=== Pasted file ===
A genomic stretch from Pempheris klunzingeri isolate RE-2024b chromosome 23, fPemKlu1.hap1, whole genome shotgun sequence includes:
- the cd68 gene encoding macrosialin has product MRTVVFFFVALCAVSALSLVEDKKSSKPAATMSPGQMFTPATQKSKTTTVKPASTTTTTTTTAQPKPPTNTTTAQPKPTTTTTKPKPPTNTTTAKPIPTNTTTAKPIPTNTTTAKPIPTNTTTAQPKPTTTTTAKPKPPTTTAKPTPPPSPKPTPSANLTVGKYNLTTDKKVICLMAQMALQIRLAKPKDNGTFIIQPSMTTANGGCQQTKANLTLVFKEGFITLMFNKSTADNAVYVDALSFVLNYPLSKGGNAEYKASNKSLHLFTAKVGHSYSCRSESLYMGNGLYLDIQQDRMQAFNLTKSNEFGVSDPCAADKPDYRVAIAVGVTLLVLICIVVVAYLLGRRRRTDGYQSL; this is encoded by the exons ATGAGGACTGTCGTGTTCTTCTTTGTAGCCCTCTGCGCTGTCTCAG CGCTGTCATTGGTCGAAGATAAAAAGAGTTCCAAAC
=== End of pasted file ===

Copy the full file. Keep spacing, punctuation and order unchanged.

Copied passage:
A genomic stretch from Pempheris klunzingeri isolate RE-2024b chromosome 23, fPemKlu1.hap1, whole genome shotgun sequence includes:
- the cd68 gene encoding macrosialin has product MRTVVFFFVALCAVSALSLVEDKKSSKPAATMSPGQMFTPATQKSKTTTVKPASTTTTTTTTAQPKPPTNTTTAQPKPTTTTTKPKPPTNTTTAKPIPTNTTTAKPIPTNTTTAKPIPTNTTTAQPKPTTTTTAKPKPPTTTAKPTPPPSPKPTPSANLTVGKYNLTTDKKVICLMAQMALQIRLAKPKDNGTFIIQPSMTTANGGCQQTKANLTLVFKEGFITLMFNKSTADNAVYVDALSFVLNYPLSKGGNAEYKASNKSLHLFTAKVGHSYSCRSESLYMGNGLYLDIQQDRMQAFNLTKSNEFGVSDPCAADKPDYRVAIAVGVTLLVLICIVVVAYLLGRRRRTDGYQSL; this is encoded by the exons ATGAGGACTGTCGTGTTCTTCTTTGTAGCCCTCTGCGCTGTCTCAG CGCTGTCATTGGTCGAAGATAAAAAGAGTTCCAAAC